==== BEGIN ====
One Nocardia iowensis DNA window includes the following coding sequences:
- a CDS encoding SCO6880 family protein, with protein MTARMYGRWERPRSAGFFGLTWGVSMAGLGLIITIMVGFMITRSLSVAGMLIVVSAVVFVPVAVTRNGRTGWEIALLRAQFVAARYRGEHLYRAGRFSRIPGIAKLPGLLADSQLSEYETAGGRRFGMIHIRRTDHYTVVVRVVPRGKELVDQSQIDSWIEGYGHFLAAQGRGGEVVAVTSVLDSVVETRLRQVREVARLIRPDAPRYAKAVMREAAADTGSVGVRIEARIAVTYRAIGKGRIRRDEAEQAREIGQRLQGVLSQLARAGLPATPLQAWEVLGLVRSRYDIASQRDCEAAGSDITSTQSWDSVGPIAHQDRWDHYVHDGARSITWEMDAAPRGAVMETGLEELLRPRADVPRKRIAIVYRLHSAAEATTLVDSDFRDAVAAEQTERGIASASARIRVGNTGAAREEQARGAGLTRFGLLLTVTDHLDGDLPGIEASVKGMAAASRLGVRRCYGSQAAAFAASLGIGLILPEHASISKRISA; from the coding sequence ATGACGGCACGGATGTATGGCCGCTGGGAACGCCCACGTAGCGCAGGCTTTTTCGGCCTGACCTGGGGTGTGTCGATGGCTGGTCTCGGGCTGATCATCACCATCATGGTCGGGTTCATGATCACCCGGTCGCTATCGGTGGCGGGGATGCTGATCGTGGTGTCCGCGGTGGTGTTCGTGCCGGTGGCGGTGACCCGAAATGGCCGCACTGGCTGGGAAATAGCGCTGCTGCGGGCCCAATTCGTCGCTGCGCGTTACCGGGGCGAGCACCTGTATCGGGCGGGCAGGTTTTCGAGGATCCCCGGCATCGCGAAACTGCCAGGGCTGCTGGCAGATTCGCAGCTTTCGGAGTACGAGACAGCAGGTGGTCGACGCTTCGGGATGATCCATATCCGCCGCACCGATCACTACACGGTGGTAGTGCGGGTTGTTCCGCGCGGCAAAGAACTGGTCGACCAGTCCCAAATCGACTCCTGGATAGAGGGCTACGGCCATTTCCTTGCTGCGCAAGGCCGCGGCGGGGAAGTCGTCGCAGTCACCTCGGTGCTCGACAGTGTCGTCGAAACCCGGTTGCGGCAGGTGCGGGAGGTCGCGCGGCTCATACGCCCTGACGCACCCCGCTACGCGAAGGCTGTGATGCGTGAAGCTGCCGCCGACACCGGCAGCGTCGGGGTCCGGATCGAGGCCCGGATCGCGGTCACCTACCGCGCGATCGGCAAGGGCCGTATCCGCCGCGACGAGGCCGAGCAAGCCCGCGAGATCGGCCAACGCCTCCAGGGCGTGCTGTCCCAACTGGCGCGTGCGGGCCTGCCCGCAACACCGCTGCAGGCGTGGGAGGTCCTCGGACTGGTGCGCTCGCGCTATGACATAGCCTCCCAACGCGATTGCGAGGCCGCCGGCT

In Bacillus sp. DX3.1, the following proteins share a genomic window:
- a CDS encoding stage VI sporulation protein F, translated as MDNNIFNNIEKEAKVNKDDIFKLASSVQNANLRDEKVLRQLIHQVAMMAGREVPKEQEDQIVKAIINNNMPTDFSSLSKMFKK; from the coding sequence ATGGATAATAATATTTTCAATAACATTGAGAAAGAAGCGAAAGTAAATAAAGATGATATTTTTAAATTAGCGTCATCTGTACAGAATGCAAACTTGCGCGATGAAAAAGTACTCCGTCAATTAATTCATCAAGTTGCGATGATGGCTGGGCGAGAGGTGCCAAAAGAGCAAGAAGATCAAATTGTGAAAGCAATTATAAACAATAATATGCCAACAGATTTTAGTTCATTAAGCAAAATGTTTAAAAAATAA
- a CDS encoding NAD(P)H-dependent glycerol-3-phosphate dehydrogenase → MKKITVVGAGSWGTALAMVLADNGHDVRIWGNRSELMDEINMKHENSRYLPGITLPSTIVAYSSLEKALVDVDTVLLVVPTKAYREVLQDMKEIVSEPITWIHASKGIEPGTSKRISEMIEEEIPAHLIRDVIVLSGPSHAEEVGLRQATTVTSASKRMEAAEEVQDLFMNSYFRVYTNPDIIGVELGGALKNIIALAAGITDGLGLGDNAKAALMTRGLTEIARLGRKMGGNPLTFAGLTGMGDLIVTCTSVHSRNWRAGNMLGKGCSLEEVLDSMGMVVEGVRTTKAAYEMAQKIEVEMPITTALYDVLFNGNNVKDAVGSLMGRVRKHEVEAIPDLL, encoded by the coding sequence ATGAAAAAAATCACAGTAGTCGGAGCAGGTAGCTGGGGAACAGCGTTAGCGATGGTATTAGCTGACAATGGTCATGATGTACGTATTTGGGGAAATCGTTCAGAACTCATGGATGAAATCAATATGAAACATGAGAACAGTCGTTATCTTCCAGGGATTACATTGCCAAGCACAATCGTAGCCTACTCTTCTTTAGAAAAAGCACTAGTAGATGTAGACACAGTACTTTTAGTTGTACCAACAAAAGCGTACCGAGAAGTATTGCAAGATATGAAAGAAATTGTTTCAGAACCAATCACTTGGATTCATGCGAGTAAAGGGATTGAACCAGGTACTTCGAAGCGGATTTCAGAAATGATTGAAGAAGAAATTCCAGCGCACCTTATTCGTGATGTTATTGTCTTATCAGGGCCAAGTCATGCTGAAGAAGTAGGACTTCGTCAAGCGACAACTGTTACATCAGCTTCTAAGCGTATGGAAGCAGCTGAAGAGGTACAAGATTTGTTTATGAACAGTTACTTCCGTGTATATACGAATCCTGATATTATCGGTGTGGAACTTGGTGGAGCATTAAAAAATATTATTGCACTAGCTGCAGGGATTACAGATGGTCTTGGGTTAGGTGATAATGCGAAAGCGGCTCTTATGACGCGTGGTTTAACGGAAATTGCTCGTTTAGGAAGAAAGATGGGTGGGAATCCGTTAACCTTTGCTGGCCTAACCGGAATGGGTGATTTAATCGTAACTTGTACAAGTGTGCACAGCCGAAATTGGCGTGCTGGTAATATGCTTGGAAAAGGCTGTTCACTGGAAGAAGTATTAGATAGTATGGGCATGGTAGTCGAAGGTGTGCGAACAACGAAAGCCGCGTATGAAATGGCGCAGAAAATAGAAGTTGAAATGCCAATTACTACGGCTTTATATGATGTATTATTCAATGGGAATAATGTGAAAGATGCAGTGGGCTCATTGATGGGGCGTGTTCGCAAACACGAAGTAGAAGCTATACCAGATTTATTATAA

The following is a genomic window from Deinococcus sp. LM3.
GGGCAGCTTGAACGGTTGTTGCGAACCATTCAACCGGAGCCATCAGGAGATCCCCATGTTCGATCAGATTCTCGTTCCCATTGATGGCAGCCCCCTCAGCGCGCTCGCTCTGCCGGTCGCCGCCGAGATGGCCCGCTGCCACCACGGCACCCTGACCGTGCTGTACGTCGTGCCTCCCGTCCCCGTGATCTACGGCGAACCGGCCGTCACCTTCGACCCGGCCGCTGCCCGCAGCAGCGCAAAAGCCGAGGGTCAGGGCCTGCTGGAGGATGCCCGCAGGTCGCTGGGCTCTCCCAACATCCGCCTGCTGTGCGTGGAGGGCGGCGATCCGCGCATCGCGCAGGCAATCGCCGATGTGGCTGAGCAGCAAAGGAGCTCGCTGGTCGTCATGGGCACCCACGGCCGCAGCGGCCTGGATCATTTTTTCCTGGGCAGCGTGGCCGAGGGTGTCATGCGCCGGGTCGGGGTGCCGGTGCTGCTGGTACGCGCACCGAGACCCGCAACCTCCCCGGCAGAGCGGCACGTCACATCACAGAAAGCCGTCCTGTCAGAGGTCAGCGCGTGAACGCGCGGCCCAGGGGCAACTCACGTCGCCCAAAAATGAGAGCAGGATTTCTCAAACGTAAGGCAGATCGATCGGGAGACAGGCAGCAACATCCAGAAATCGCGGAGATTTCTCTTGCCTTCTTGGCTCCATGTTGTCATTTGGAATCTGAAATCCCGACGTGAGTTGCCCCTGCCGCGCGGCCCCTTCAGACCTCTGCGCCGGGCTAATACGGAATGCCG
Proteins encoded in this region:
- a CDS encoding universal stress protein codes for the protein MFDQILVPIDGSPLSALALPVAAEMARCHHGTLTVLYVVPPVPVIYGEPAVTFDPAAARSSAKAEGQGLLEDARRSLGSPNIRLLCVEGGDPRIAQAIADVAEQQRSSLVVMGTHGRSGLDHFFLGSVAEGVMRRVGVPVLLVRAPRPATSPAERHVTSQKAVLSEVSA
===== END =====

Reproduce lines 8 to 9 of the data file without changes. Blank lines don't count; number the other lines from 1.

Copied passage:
Proteins encoded in this region:
- a CDS encoding universal stress protein codes for the protein MFDQILVPIDGSPLSALALPVAAEMARCHHGTLTVLYVVPPVPVIYGEPAVTFDPAAARSSAKAEGQGLLEDARRSLGSPNIRLLCVEGGDPRIAQAIADVAEQQRSSLVVMGTHGRSGLDHFFLGSVAEGVMRRVGVPVLLVRAPRPATSPAERHVTSQKAVLSEVSA